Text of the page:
While there is real demand for portfolio duration among a subset of investors today (mostly in the institutional pension and insurance space), there is risk that an ultra-long bond would not attract new sources of liquidity but would simply borrow from today’s 30-year Treasury market liquidity.
Locking in rates is not as attractive as it may appear (even at nominal cost)
We estimate that an ultra-long Treasury bond would require no more than 25 to 50 basis points in yield over a 30-year Treasury bond yield.4 Such a small increase seems to be a reasonable price to pay for 20-70 more years of rate protection for the Treasury. While the financing costs likely are nominal, these bonds would increase interest expense for the U.S. government. This is an expense that essentially would have no significant value to taxpayers for the next 30 years. In the near term, those extra costs would make federal budget expenses higher and increase the deficit.
If rates were meaningfully higher 30 years from now, this issuance could appear to be a wise step. It also is possible that rates will be meaningfully lower than today’s rates in 30 years. To illustrate this challenge, the U.S. Treasury issued a 30-year bond with a coupon of 7.5% in 1994—almost half of what the Treasury paid in 1980. Yet, it turned out that the low rates of the mid-1990s were rather expensive and hardly a good deal for taxpayers. In our opinion, the Treasury should not issue ultra-long bonds as an “interest-rate play.” Rather, we believe that new bond issuance should look to tap new pockets of liquidity for the Treasury.
If the Treasury was truly interested in locking in current financing rates, a more prudent route would be to extend the average maturity of outstanding Treasury debt. This could be done by issuing more 10- and 30-year debt. The Treasury could also consider the reintroduction of 20-year bonds.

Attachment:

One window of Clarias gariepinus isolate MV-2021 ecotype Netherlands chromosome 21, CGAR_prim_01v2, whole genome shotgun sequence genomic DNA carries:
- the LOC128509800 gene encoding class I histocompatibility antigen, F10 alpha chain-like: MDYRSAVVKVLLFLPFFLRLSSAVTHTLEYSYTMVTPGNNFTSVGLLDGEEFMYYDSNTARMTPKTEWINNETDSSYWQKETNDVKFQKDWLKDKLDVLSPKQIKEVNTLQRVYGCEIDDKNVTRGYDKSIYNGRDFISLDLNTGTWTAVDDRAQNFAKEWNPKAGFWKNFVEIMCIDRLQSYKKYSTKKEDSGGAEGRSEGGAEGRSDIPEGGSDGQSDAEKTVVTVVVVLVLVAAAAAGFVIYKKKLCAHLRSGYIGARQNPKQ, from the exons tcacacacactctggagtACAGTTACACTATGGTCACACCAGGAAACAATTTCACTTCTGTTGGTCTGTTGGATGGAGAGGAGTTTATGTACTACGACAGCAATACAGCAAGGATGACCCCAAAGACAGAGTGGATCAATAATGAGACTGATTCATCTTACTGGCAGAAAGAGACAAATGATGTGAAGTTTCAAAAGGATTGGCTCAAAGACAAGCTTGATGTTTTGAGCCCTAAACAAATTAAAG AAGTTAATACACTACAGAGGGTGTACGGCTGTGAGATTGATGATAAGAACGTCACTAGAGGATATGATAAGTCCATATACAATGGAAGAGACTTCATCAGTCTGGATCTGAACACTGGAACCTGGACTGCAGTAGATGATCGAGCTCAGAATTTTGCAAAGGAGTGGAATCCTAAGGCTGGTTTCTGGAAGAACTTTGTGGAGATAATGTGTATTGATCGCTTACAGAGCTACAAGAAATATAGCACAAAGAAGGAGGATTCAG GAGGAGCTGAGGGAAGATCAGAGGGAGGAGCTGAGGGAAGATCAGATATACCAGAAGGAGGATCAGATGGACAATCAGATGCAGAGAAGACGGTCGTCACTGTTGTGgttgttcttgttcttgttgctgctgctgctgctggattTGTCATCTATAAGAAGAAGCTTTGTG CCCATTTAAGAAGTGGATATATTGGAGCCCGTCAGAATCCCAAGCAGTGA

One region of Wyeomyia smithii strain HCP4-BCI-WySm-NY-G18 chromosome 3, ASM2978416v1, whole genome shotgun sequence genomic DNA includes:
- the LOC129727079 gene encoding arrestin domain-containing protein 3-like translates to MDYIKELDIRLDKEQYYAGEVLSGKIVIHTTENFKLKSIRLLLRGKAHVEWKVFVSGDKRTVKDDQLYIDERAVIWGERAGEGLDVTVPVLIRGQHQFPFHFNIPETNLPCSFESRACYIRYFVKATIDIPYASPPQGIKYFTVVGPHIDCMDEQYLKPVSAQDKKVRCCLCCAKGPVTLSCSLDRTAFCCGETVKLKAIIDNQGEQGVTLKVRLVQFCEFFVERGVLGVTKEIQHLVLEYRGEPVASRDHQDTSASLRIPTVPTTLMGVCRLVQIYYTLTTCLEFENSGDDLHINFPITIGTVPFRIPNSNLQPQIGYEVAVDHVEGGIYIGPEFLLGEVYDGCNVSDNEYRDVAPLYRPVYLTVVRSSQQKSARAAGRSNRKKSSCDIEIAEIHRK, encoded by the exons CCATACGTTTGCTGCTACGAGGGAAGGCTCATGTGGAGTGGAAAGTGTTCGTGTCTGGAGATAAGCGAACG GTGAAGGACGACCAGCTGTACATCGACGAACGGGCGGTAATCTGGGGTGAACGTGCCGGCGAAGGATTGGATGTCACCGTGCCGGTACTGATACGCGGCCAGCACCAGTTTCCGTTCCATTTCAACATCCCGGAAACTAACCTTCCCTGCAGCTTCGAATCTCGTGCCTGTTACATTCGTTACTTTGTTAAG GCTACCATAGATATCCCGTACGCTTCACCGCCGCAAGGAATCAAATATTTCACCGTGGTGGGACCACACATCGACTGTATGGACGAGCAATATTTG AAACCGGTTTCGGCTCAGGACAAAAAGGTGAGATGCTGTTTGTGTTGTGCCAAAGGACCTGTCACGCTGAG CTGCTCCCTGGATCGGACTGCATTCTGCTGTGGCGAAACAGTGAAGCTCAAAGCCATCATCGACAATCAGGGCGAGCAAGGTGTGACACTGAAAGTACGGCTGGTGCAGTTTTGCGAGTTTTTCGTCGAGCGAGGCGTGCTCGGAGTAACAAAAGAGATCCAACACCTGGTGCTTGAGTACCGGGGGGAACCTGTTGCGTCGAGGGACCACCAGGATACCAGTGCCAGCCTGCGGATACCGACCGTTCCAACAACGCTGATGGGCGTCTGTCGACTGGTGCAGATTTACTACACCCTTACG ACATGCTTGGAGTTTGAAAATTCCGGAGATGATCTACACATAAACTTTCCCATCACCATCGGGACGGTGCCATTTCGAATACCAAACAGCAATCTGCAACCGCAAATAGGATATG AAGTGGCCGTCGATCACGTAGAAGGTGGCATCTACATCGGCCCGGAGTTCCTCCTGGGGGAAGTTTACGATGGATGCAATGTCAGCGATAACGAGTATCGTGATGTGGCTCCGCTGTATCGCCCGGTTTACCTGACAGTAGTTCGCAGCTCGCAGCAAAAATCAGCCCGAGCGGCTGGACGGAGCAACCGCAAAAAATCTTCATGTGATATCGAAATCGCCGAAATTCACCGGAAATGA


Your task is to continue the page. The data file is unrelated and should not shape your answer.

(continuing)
In our opinion, ultra-long Treasury bonds would have little appeal for individual investors. Few individual investors have investment horizons that extend 50 years or more. Life insurance and pension funds would be the most likely buyers of ultra-long Treasury debt. Yet, we still see the Treasury market benefits as minimal.
One of the sticking points for long-duration investors is that a 50-year or even a 100-year bond would not drastically alter the duration profile of the 30-year Treasury bond issue. The duration of a 30-year Treasury bond today is around 22.5 years. A 50-year maturity would extend the duration to 30.5 years, and we believe that a 100-year bond would have duration of about 37.5 years. While an ultra-long bond could be a tool for investors to lengthen duration, we do not believe that there is enough differentiation between these investments to bring in a substantial new source of Treasury liquidity and demand.
Ultra-long Treasury issuance may offer good media or political sound bites. Yet, we believe that such issuance would have little impact on Treasury financing. If ultra-long Treasury bonds were to be issued, we expect that it would have an insignificant impact on overall Treasury market demand.